What's The Best Way To Avoid Bed Bugs?
For decades, the only time people heard about bed bugs was when someone told them "sleep tight, don't let the bed bugs bite!" But a ban on the powerful but risky insecticide DDT eventually led the little critters to come out of childhood rhymes and alarmingly into modern life. Today, there's a real risk you could carry them home from a hotel or a friend's house and wind up with a blood-sucking infestation. Luckily, entomologists who study the species know a few key ways to prevent that from happening.
If you don't have a bed bug infestation now, your biggest chance of getting one is by bringing the bugs home with you. Hotels are a likely culprit, due to the number of people coming in and out of them each week, and Airbnbs and other shared rooms are at risk as well. Here are a few ways you can avoid taking home an unwanted souvenir:
Don't put your suitcase on the floor. Instead, place it on the suitcase stand, the desk, or even the bathtub — any hard surface where bed bugs couldn't hide.
Before unpacking, check the room for bed bugs. You don't need a microscope to spot them, but you do need a flashlight. An adult bed bug is about the size of an apple seed, as are the spots of fecal matter they leave behind on sheets on mattresses (ew). The reason they're so hard to spot is that they're nocturnal, so they only come out when it's dark. ("They mostly come at night. Mostly.")
As University of Kentucky entomologist Kenneth Haynes explained to Scientific American, "I would pull back the bed covers and look all around the head of the bed. Pull back the sheets, too, and look at mattress seams and edges that are exposed. Bed bugs love to hide under mattress tags. Look all around the box springs, too. If there's a dust ruffle, pull it up and look under it as much as possible. Look for moving bugs and stationary, hiding bugs." Look behind the headboard, too, Haynes advises, since that's also a popular bed bug hiding spot. If the headboard is hanging on the wall, remove it if possible, and look around it carefully if not.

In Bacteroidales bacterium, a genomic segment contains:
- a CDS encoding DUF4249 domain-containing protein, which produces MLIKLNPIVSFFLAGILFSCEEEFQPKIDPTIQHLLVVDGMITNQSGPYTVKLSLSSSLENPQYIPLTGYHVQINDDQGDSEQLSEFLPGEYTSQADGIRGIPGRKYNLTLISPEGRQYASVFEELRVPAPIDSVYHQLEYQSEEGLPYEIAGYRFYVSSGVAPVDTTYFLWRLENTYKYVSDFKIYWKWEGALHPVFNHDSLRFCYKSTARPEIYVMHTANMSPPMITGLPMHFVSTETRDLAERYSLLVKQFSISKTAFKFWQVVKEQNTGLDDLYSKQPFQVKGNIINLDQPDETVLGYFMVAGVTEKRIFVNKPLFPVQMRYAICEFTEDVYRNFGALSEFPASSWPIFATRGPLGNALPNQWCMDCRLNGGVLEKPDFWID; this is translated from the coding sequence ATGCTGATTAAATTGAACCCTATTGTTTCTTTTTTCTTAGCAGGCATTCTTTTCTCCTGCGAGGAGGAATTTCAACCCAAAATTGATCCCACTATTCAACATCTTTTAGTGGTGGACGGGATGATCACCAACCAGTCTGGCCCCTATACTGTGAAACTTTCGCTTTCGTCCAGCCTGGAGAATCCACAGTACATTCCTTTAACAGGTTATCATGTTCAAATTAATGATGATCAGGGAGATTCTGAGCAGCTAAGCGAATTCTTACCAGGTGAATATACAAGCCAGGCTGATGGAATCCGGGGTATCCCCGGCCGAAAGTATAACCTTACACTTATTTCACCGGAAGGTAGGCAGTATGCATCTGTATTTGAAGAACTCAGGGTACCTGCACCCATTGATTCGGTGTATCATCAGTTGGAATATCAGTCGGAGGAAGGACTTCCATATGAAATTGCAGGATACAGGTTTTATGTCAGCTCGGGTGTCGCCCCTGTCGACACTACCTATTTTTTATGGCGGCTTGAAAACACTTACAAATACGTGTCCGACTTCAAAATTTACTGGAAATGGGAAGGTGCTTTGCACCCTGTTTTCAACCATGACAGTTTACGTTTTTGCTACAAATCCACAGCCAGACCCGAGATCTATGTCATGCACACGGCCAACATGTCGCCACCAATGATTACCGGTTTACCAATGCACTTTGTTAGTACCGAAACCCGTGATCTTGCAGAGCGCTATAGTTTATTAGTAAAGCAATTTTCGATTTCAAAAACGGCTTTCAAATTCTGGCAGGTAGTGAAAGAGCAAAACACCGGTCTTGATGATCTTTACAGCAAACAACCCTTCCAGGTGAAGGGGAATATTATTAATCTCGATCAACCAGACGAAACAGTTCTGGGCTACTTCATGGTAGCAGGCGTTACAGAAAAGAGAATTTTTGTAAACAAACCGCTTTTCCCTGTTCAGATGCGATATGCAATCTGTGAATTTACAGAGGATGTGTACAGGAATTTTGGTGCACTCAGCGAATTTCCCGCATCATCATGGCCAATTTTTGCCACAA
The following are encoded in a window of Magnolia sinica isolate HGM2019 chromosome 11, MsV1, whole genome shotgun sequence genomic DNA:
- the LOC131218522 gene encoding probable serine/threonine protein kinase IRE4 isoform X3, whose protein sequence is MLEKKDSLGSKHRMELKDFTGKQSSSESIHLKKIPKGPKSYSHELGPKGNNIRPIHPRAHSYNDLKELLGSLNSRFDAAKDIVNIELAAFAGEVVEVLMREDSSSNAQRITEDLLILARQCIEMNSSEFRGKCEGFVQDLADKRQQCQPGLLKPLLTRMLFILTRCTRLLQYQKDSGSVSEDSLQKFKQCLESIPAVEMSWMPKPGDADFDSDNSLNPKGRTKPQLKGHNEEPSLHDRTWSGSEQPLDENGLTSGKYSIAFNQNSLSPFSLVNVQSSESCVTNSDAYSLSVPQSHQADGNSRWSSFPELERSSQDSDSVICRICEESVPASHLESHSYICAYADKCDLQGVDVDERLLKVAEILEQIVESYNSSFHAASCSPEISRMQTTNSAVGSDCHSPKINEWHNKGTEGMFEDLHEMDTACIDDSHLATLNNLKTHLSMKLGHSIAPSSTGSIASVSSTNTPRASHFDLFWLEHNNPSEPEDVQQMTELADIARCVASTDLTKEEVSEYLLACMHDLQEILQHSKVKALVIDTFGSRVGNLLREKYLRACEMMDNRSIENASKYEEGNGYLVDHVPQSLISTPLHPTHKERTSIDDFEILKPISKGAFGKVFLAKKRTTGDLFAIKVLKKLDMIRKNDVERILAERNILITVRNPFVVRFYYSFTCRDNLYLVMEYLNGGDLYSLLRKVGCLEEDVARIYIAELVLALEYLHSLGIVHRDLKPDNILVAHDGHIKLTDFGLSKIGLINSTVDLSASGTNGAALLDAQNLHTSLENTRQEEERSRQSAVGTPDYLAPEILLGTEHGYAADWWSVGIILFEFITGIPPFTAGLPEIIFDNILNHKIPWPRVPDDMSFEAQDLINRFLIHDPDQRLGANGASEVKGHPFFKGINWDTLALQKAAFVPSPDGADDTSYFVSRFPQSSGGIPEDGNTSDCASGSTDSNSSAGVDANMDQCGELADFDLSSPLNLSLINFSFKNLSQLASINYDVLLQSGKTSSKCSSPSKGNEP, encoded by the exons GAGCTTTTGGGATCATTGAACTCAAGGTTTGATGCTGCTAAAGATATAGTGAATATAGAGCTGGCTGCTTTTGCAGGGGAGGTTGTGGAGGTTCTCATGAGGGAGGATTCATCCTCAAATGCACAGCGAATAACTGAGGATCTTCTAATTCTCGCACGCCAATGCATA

Keep your dirty laundry sealed. A study published in the Nature journal Scientific Reports in 2017 showed that when bed bugs have a choice between a bag of clean clothes and an identical bag of dirty clothes, they're significantly more likely to head toward the dirty clothes. Seal your dirty laundry in a plastic bag, and never, ever toss it on the floor.
Use your senses. People often know they have an infestation when they wake up in the morning with bites — but not always. At least 30 percent of people don't react to bed bug bites, and even if you do react, you may not react much at first but develop a more severe case later. Just like when you inspect a hotel room, you can use a flashlight and your naked eye to search for the bugs and their fecal stains on your sheets and mattress. And don't forget your sense of smell: bed bugs give off telltale pheromones that have been compared to the smell of stink bugs at high concentrations or coriander at low levels.
Be smart with secondhand purchases. If you buy used clothing, Haynes suggests putting it in the dryer on a medium-to-high setting as soon as you get home. Buying used furniture is generally a bad idea when it comes to bed bugs, but if you must, ask the store how they deal with bed bugs — if they respond with a blank look, don't buy the furniture.
Call in the professionals. The internet is awash with DIY bed bug solutions, but bed bugs are not easy to get rid of and the chances of you harming your belongings, risking your health, and even setting fire to your bed (in the case of DIY heat treatments) is definitely present. Even vacuuming poses a risk of spreading the infestation to other rooms of the house. If you suspect an infestation, call a trained professional. They'll use a variety of approaches to get rid of bug in your bed, furniture, carpet, and even the walls in a much more effective way than you could do on your own.